She could feel him purposefully severing every tie that bound them, could feel it as viscerally as though he were cutting the clothes from her body. Finite. Absolute.
It was not the thought of leaving him that ruined her. It was the thought of having nothing between them. Something had to remain. "I'll get you a ticket," she'd said before, and he'd laughed in her face, furious. "You think it's that easy. You buy one ticket and all the problems are solved."
Now she remembered the trophy, and she dashed to the bedroom that he'd already ravaged, calling to him as she came out—"this too."
She held it tenderly as a piece of cloth laid along her palms. Moments later, she would hurl at his back as he went down the stairs. The next morning, a neighbor would place it among the bags in the alley.
"I'm not taking that," he said, pausing. His hands were full of black puckered plastic. "That's just a piece of junk."





"You're terrible at romance," she said. "You don't even have a nickname for me."
"Why do you need one? Your own name is no good?"
"It's not unique to you. That's the point. You should call me something no one else calls me."
"Hmm." He thought on it. "Duckling," he said. "Kitty. Muffin. Butter pat."
"Butter pat?"
"You are like butter," he murmured, emphasizing his accent, sliding his hand between her legs as she laughed and rolled away, squeezing her thighs together.
"Don't call me that. Something better. Keep trying."
"Paycheck. New car. Favorite shoe."
"Oh that's disgusting. A shoe?"
"Don't insult the things I care for," he said, grabbing her again. "My little left shoe. Since when are you interested in romance." He flipped her on her belly and she felt him growing hard against the curve of her ass.
"Since I love you." She shouted into the bed. She felt exhilarated by her own wetness. Reckless. "I love you."
"Be quiet." One hand held her arms above her head while his other hand tried to tilt her up from underneath. "Lift for me, American princess. If you love me, lift yourself."
She arched back and he slipped inside. "Ah," he said and immediately his hips began to work.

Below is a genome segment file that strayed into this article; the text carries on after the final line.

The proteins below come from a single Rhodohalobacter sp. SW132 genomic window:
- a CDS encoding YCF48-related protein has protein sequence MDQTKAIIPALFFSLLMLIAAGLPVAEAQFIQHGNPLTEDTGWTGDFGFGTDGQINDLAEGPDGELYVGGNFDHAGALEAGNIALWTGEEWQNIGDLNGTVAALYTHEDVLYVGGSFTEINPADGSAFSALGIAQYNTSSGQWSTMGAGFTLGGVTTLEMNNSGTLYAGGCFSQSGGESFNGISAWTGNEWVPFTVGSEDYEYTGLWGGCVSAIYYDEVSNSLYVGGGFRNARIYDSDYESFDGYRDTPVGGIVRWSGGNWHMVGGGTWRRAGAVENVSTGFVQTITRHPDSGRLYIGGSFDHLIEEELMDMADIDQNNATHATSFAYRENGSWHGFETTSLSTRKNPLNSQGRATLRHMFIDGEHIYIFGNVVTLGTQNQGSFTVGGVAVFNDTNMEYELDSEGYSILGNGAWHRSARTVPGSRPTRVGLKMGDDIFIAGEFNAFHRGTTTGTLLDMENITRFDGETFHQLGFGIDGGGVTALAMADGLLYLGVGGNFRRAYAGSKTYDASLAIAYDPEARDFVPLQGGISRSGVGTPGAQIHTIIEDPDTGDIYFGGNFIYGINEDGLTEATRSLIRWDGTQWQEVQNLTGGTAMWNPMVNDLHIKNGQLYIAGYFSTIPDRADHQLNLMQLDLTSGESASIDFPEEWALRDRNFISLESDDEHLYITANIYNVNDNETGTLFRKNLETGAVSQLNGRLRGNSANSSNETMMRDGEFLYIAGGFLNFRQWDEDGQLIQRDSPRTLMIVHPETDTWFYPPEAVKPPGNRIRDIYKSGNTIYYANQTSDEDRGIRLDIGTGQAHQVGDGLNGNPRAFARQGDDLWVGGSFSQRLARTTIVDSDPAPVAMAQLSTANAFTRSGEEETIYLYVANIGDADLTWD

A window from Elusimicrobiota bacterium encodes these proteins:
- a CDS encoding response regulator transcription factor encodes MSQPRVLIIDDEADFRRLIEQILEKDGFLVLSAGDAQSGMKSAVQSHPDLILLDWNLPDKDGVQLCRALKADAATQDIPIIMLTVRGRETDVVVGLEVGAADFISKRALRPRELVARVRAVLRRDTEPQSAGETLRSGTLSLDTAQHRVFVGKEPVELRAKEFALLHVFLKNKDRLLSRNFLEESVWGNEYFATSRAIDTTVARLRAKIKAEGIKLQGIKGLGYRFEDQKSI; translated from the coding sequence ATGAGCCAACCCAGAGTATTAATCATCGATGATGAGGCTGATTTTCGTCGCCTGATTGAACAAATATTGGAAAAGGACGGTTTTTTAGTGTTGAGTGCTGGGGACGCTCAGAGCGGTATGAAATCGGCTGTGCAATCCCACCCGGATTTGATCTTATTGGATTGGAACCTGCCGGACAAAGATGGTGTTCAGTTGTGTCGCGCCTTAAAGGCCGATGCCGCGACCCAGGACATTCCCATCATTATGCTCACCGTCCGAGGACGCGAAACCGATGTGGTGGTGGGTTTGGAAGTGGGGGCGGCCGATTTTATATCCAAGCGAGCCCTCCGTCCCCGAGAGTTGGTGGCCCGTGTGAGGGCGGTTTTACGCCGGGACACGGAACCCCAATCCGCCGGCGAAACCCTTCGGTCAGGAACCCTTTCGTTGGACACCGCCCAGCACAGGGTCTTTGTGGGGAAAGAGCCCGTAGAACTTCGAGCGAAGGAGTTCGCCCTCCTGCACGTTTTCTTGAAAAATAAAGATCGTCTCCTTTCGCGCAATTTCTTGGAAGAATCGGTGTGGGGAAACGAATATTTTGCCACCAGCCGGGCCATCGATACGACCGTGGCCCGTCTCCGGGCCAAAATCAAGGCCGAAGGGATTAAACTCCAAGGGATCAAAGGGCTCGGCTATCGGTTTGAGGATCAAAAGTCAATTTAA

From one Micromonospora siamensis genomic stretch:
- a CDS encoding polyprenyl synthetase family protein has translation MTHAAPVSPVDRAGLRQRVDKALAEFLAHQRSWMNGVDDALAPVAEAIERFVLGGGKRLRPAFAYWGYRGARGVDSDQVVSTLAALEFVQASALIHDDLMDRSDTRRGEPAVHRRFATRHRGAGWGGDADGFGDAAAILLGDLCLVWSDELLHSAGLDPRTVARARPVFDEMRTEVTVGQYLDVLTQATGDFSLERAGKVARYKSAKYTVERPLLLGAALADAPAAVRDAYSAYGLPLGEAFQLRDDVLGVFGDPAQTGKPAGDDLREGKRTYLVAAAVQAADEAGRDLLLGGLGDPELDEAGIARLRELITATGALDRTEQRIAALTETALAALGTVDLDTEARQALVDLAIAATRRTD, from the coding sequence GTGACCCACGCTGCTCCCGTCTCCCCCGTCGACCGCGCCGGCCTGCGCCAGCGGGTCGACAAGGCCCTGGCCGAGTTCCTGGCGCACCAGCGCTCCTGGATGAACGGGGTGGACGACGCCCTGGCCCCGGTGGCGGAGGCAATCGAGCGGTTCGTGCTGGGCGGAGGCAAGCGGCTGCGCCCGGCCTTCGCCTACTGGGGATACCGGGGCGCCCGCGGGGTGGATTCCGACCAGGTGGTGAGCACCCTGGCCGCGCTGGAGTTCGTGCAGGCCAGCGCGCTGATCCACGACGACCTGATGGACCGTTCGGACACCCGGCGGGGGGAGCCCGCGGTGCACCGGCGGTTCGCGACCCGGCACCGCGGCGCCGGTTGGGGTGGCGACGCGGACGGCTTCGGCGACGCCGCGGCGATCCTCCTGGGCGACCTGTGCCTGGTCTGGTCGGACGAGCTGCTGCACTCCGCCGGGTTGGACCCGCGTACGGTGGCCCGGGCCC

Days earlier she'd cut herself deeply while trying to butcher a chicken. She thought that would impress him. She'd never done it before.
"It seems you need a doctor," he'd said calmly, holding her hand in both of his like it were a wounded bird, his palms smeared with her blood. He pressed the dishtowel back over her thumb. "I will take you."
"No!" She said. "No stitches!" She'd never cried in front of him before. She was afraid.
"You need them," he said, sternly. "I'll do it." And she let him do it, with simple sewing thread in her narrow bathroom, while she closed her eyes and bit her lip. She did not ask where he'd learned such a thing, or if he'd ever done it before.
Afterward, still seated on the toilet lid, he drew her into his lap. "You were a good girl," he told her, and kissed her. The mess of chicken and blood laid on the counter for hours.












They'd been in the same place so often, sometimes many days in a row. She avoided his eyes each time and made sure to ask no one for his name. When he finally spoke to her, it was lowly, against the wall among a crowd of friends.
"This will go on all night." He wasn't looking at her.
She allowed herself only a glance. The planes of his face were waxy in the light, the edges of his hair clean as the teeth on a bear trap.
"Maybe," she said. "The girls hate walking home in the dark."
"The men won't leave if the women stay," he said without opinion. Some people danced in earnest. Others fell into each other like toppled columns, staggering, shouting. It was impossible to distinguish the happy from the not, with everyone drinking something. The cups were a mystery. They gave away nothing.
"It's all the bedrooms," she said. "The house is so big. No one worries about where they'll sleep."